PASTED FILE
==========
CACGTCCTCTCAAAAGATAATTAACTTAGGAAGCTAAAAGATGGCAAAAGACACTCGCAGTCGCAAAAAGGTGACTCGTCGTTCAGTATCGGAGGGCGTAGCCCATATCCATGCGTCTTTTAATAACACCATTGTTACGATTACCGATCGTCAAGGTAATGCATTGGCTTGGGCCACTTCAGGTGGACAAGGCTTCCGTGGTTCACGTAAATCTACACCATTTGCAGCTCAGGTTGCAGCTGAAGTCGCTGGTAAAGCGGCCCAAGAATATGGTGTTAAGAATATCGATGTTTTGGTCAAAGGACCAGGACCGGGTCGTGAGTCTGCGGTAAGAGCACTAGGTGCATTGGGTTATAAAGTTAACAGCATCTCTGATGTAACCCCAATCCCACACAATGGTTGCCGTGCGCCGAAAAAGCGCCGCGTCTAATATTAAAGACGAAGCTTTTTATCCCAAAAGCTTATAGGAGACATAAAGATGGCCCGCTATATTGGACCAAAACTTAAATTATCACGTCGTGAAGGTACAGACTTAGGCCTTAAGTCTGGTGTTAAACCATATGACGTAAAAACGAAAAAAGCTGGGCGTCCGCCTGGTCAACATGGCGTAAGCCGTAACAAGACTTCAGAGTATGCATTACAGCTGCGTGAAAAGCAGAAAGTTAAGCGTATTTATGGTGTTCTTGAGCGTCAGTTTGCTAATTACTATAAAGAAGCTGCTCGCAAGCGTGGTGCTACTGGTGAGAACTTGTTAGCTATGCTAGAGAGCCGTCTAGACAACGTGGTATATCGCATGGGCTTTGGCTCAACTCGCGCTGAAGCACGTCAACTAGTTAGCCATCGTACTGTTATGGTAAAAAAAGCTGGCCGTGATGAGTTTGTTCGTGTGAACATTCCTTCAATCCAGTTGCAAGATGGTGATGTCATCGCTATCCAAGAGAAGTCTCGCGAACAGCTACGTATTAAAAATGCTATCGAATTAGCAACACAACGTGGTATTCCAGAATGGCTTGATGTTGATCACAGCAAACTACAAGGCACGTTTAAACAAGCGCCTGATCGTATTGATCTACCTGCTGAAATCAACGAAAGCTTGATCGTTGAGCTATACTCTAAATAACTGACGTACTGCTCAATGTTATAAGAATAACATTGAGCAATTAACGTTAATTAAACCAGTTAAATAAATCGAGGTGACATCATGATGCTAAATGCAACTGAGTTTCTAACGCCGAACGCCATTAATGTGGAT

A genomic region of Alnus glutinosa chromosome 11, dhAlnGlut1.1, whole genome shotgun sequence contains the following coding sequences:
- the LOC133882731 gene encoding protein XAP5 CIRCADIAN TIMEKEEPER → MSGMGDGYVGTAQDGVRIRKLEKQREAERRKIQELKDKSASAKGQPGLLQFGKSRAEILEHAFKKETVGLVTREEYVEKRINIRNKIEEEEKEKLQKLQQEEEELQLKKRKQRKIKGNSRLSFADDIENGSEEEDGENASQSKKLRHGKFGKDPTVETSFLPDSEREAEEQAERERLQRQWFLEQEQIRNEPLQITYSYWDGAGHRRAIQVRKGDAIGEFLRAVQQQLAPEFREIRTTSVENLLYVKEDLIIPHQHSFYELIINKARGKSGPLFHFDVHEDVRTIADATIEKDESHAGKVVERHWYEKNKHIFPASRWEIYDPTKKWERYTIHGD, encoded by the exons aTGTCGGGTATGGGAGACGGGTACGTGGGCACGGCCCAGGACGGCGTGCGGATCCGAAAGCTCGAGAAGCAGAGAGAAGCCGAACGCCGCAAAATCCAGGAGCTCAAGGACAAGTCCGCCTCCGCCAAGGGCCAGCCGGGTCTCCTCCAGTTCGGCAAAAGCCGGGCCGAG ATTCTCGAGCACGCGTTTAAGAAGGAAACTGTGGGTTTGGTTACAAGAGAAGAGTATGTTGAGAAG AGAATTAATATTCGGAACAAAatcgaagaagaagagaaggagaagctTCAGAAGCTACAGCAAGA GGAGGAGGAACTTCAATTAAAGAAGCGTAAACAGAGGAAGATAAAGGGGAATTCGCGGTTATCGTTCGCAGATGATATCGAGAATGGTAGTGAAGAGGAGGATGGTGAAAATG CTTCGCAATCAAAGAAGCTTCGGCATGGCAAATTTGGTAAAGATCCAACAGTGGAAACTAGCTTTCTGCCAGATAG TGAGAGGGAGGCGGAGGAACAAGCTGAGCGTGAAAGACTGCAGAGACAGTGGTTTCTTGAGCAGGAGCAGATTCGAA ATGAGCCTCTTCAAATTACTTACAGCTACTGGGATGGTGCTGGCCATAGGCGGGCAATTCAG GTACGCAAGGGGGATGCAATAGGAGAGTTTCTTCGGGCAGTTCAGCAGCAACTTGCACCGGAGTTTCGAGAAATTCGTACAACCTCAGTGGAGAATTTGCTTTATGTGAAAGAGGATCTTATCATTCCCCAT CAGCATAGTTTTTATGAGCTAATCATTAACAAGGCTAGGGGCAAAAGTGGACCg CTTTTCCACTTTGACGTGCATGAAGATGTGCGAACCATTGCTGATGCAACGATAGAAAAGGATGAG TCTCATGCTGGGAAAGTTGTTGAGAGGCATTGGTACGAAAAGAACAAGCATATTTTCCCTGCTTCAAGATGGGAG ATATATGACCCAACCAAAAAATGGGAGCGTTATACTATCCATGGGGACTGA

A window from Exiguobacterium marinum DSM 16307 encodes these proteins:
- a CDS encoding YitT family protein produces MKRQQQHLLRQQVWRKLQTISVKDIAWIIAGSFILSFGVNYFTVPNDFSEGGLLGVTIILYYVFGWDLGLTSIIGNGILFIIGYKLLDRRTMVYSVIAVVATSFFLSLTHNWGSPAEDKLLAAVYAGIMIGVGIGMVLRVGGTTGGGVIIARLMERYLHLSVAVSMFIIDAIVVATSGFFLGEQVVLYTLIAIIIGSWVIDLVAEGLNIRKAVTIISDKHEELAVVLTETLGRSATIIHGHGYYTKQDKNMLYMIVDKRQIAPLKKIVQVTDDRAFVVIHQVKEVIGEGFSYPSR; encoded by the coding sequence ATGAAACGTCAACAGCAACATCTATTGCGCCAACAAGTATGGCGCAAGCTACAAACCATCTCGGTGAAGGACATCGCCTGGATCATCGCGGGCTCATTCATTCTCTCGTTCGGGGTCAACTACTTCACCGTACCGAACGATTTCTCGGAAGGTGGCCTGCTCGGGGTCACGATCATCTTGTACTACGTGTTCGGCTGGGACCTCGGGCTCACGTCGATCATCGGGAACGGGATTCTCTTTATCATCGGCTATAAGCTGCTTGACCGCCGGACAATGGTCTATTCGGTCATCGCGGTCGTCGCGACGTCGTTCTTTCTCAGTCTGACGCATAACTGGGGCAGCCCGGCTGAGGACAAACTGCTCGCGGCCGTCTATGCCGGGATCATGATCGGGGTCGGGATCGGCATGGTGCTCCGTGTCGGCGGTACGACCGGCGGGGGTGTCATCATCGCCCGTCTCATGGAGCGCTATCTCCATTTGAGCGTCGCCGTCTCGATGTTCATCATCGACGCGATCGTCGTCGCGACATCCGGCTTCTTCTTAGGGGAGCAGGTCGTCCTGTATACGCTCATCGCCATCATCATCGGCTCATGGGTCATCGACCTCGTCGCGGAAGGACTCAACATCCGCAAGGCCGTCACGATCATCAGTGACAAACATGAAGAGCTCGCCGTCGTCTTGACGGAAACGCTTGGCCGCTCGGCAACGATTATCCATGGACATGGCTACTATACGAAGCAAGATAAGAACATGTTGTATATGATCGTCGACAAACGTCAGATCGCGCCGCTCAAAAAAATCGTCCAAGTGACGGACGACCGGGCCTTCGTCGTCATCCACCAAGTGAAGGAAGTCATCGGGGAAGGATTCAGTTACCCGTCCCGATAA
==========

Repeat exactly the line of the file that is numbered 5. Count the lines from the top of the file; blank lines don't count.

- a CDS encoding YitT family protein produces MKRQQQHLLRQQVWRKLQTISVKDIAWIIAGSFILSFGVNYFTVPNDFSEGGLLGVTIILYYVFGWDLGLTSIIGNGILFIIGYKLLDRRTMVYSVIAVVATSFFLSLTHNWGSPAEDKLLAAVYAGIMIGVGIGMVLRVGGTTGGGVIIARLMERYLHLSVAVSMFIIDAIVVATSGFFLGEQVVLYTLIAIIIGSWVIDLVAEGLNIRKAVTIISDKHEELAVVLTETLGRSATIIHGHGYYTKQDKNMLYMIVDKRQIAPLKKIVQVTDDRAFVVIHQVKEVIGEGFSYPSR; encoded by the coding sequence ATGAAACGTCAACAGCAACATCTATTGCGCCAACAAGTATGGCGCAAGCTACAAACCATCTCGGTGAAGGACATCGCCTGGATCATCGCGGGCTCATTCATTCTCTCGTTCGGGGTCAACTACTTCACCGTACCGAACGATTTCTCGGAAGGTGGCCTGCTCGGGGTCACGATCATCTTGTACTACGTGTTCGGCTGGGACCTCGGGCTCACGTCGATCATCGGGAACGGGATTCTCTTTATCATCGGCTATAAGCTGCTTGACCGCCGGACAATGGTCTATTCGGTCATCGCGGTCGTCGCGACGTCGTTCTTTCTCAGTCTGACGCATAACTGGGGCAGCCCGGCTGAGGACAAACTGCTCGCGGCCGTCTATGCCGGGATCATGATCGGGGTCGGGATCGGCATGGTGCTCCGTGTCGGCGGTACGACCGGCGGGGGTGTCATCATCGCCCGTCTCATGGAGCGCTATCTCCATTTGAGCGTCGCCGTCTCGATGTTCATCATCGACGCGATCGTCGTCGCGACATCCGGCTTCTTCTTAGGGGAGCAGGTCGTCCTGTATACGCTCATCGCCATCATCATCGGCTCATGGGTCATCGACCTCGTCGCGGAAGGACTCAACATCCGCAAGGCCGTCACGATCATCAGTGACAAACATGAAGAGCTCGCCGTCGTCTTGACGGAAACGCTTGGCCGCTCGGCAACGATTATCCATGGACATGGCTACTATACGAAGCAAGATAAGAACATGTTGTATATGATCGTCGACAAACGTCAGATCGCGCCGCTCAAAAAAATCGTCCAAGTGACGGACGACCGGGCCTTCGTCGTCATCCACCAAGTGAAGGAAGTCATCGGGGAAGGATTCAGTTACCCGTCCCGATAA